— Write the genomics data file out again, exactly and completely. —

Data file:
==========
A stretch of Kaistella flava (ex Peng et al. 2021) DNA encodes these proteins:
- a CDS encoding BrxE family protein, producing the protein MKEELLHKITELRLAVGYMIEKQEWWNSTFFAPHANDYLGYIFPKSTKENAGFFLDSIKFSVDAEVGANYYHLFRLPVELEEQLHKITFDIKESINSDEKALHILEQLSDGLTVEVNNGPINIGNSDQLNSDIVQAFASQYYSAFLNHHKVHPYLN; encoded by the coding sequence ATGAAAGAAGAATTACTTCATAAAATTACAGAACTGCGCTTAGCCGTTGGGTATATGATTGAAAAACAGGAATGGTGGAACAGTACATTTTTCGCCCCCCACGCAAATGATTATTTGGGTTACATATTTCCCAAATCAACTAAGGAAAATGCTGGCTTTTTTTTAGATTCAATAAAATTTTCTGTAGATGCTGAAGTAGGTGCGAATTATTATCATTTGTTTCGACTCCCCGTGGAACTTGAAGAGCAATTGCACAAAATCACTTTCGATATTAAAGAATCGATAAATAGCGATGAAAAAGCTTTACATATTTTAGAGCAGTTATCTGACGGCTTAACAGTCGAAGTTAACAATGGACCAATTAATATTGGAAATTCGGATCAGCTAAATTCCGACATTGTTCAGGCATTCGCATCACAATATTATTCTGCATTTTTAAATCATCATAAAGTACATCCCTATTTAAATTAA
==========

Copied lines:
A stretch of Kaistella flava (ex Peng et al. 2021) DNA encodes these proteins:
- a CDS encoding BrxE family protein, producing the protein MKEELLHKITELRLAVGYMIEKQEWWNSTFFAPHANDYLGYIFPKSTKENAGFFLDSIKFSVDAEVGANYYHLFRLPVELEEQLHKITFDIKESINSDEKALHILEQLSDGLTVEVNNGPINIGNSDQLNSDIVQAFASQYYSAFLNHHKVHPYLN; encoded by the coding sequence ATGAAAGAAGAATTACTTCATAAAATTACAGAACTGCGCTTAGCCGTTGGGTATATGATTGAAAAACAGGAATGGTGGAACAGTACATTTTTCGCCCCCCACGCAAATGATTATTTGGGTTACATATTTCCCAAATCAACTAAGGAAAATGCTGGCTTTTTTTTAGATTCAATAAAATTTTCTGTAGATGCTGAAGTAGGTGCGAATTATTATCATTTGTTTCGACTCCCCGTGGAACTTGAAGAGCAATTGCACAAAATCACTTTCGATATTAAAGAATCGATAAATAGCGATGAAAAAGCTTTACATATTTTAGAGCAGTTATCTGACGGCTTAACAGTCGAAGTTAACAATGGACCAATTAATATTGGAAATTCGGATCAGCTAAATTCCGACATTGTTCAGGCATTCGCATCACAATATTATTCTGCATTTTTAAATCATCATAAAGTACATCCCTATTTAAATTAA